Readers of a certain vintage will know who Charlie Speeding is. His name could in fact have been Charlie Speeding – especially as that is what I typed in the title originally – given his proclivity for running rather fast over long distances.
This book charts his journey to Olympic bronze medal at the Los Angeles Olympics in 1984, the last won by a Briton, and success at London Marathon. His time of 2:08 & change was in fact the English marathon record until 2014 and only Steve Jones (Welshman) was a faster Briton till 2014.
Charlie ran in a time when the UK was awash with great distance runners. He was competitive in an era of Foster, Jones, and when Ovett, Cram and Coe were trading blows over the mile. In short, he was an exceptionally talented runner in an exceptional period for UK athletics over distance.
From Last to First tells the story of a boy who wasn’t academically bright or a natural athlete, and as a consequence was 40nd of 42 in the class exam scores and last in the class sports day race. Yet, he used these ‘failures’ as a catalyst to his success.
He trained hard, despite constant Achilles issues. He was determined, made sacrifices and was single-minded to the point where it probably cost him to lose out financially. He gave up a role in his dad’s business, the heir to the pharmacy, to pursue his running career.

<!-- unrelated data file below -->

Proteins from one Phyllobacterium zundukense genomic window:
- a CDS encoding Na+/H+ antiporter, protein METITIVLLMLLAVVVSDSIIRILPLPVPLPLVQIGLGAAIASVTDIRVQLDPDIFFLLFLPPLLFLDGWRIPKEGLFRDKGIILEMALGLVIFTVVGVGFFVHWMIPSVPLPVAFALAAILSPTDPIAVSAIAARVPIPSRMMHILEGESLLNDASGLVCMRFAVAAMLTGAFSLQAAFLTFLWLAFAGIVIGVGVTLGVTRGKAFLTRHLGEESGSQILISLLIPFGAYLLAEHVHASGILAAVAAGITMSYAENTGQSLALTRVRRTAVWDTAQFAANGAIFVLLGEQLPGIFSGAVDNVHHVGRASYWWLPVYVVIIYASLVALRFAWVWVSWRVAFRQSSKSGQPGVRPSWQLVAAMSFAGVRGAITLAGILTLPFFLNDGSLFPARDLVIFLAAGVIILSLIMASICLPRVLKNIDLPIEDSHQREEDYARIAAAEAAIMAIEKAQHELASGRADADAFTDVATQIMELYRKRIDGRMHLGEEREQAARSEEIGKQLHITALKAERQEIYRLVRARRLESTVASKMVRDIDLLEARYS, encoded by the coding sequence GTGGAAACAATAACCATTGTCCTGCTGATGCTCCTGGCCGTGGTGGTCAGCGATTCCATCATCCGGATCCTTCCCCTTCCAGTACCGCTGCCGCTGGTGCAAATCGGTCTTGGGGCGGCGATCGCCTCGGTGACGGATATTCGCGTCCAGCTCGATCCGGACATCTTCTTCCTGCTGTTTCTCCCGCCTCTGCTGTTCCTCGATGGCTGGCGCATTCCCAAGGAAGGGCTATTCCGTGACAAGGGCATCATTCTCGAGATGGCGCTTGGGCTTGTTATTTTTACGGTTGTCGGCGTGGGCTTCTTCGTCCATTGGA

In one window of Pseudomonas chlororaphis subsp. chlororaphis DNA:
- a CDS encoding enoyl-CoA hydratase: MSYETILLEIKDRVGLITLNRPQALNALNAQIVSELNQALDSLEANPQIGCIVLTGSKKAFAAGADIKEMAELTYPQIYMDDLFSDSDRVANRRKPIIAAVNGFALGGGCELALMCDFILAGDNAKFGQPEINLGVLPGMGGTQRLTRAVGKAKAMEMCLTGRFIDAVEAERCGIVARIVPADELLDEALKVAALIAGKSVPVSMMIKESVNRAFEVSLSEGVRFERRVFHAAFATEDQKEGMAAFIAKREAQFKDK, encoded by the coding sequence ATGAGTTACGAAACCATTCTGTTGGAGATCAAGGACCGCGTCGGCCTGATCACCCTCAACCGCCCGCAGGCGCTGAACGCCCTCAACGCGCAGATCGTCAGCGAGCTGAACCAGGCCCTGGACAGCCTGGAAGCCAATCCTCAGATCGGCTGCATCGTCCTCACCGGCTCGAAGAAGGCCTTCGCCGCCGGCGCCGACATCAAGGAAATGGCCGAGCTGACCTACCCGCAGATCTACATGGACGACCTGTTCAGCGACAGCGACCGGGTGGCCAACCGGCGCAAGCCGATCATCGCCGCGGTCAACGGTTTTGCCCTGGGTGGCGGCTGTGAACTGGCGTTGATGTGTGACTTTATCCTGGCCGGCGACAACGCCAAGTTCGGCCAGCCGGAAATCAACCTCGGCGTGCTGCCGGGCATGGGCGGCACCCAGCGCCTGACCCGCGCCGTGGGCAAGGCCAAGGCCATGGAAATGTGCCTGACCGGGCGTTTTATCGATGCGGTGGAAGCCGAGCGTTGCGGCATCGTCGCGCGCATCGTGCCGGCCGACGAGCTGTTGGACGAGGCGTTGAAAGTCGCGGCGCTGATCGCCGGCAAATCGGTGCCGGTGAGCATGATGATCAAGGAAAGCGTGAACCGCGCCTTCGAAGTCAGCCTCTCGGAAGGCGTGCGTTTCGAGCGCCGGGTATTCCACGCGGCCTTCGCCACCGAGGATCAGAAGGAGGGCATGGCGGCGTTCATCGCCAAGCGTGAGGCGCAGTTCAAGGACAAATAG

This is a brilliant read. It is laden with little vignettes and insights, all of which chart his rise to Olympic podium and beyond. It was originally self-published before being picked up by a more mainstream publisher. It’s a testament to the tale of Spedding, and how he weaves it, to see it make this journey. Interestingly however, there is very little of his personal life and it remains strictly ‘professional’ throughout. I also noted a hint of some frostiness between Speeding and some of his competitors of the day, and there didn’t appear to be much affection eschewed upon his rivals. Although, he may well tell you that is as a result of his introversion as opposed to any personality clashes or rivalries.
Despite having retired many years ago, his story is one worth hearing. Speeding comes across as personable but determined; you will be in no doubt about his ambitions and how he came about them. Also, he closes off with some interesting views and analysis on UK distance running today. Some of which I heartily agree with, and some I vehemently disagree with. Yet the arguments and points are well constructed and therefore worth considering.
On a personal level, I really took his 3-point mantra of 1) what do I want, 2) why do I want it and 3) how much do I want it, from the book. I will be using this as I plan my own goals for 2016 and stories like Charlie’s are certainly inspiring.
I was taken by this book, especially after the ennui of Natural Born Heroes, and would heartily recommend it for any runner, and especially marathoners who remember the 1980s. I just about do…